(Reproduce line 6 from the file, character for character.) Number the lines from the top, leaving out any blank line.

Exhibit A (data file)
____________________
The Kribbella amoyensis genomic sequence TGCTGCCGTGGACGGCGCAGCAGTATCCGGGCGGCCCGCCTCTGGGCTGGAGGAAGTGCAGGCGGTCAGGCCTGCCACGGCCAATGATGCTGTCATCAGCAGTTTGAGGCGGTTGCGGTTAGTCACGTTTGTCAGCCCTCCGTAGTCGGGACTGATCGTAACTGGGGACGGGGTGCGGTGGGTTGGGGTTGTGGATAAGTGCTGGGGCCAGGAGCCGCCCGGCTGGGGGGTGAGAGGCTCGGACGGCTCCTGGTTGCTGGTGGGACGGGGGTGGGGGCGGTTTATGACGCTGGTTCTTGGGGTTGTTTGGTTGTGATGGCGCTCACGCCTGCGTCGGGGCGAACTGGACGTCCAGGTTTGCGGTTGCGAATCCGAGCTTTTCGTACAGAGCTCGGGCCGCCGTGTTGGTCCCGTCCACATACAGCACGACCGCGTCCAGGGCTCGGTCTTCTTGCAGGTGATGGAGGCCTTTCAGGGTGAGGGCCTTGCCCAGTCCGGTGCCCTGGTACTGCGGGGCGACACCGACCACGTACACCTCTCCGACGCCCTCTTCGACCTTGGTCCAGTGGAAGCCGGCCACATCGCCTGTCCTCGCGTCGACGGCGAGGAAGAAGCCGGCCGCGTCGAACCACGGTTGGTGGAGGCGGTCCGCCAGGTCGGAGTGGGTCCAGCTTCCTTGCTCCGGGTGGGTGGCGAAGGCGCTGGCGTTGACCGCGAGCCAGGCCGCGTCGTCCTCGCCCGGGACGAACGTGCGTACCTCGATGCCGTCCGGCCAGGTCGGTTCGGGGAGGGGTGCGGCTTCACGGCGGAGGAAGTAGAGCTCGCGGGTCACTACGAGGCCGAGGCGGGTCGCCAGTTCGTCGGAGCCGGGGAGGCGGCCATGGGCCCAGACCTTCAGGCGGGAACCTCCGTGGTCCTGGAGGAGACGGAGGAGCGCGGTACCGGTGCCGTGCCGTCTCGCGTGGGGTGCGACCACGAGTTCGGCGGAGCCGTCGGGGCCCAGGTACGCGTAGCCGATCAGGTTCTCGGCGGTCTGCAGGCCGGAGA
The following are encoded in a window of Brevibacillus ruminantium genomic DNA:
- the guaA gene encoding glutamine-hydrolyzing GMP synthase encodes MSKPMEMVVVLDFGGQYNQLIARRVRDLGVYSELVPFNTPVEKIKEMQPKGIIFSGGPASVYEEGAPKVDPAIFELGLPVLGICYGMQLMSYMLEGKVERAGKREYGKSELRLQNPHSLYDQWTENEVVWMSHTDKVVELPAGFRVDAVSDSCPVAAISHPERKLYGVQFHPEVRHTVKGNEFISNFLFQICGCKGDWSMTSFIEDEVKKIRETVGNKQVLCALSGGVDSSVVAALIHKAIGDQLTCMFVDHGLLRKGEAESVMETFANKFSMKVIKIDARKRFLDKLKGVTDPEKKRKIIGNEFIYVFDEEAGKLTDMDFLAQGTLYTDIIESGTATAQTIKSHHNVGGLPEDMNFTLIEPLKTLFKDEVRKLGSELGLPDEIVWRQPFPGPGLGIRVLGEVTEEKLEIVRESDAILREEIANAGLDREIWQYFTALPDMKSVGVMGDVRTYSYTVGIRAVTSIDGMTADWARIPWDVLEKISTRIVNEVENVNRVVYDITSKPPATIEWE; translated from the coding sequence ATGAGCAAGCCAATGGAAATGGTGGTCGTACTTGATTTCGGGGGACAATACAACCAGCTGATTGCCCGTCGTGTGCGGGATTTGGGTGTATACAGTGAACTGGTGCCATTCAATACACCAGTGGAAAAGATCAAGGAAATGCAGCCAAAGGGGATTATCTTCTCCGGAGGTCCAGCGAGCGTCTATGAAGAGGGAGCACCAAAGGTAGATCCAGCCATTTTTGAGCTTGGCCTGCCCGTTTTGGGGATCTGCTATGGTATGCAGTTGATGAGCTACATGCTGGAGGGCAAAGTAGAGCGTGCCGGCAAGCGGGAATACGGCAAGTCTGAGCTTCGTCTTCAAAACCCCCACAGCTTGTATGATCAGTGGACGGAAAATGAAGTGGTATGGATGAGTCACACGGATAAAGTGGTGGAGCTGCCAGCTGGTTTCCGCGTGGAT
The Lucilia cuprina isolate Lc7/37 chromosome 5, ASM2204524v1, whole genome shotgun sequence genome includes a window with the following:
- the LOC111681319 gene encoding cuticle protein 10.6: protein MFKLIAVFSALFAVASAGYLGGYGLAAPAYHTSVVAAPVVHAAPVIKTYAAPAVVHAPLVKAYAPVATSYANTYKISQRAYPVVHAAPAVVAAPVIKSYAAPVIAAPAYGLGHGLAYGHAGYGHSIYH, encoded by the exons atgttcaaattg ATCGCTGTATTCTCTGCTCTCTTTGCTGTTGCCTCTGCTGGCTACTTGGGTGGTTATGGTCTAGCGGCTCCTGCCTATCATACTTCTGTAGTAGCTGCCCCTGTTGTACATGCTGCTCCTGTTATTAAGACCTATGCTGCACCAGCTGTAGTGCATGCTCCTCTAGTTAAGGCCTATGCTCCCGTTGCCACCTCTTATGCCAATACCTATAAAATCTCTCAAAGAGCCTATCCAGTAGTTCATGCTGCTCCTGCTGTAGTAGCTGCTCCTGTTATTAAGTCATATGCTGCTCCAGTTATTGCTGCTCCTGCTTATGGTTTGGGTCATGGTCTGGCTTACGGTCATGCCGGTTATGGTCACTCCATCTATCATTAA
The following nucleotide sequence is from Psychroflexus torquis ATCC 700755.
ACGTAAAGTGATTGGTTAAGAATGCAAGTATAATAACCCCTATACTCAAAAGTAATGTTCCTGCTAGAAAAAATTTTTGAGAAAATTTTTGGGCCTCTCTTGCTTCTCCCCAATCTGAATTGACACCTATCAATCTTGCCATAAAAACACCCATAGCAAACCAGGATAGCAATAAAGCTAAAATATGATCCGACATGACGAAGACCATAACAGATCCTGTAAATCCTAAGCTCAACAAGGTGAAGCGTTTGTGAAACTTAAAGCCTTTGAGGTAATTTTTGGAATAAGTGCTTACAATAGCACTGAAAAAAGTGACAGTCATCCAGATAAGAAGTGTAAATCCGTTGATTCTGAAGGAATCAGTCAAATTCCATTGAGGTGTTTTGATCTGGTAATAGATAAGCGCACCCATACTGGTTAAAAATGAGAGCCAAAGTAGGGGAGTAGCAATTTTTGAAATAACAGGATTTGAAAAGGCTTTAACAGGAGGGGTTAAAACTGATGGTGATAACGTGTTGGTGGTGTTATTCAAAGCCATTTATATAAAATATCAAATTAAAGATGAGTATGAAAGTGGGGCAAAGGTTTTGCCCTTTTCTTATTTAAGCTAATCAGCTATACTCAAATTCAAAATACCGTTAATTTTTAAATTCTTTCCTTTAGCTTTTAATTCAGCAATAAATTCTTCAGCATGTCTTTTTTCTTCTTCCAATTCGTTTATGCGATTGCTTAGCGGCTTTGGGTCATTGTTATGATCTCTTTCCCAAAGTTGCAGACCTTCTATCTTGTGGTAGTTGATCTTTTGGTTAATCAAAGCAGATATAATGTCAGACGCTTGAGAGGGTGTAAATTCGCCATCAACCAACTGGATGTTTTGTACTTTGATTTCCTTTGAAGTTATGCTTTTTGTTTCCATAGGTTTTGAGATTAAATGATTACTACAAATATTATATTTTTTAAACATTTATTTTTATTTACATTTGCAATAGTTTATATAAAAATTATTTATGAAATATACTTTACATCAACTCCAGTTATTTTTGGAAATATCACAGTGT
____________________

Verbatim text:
The following nucleotide sequence is from Psychroflexus torquis ATCC 700755.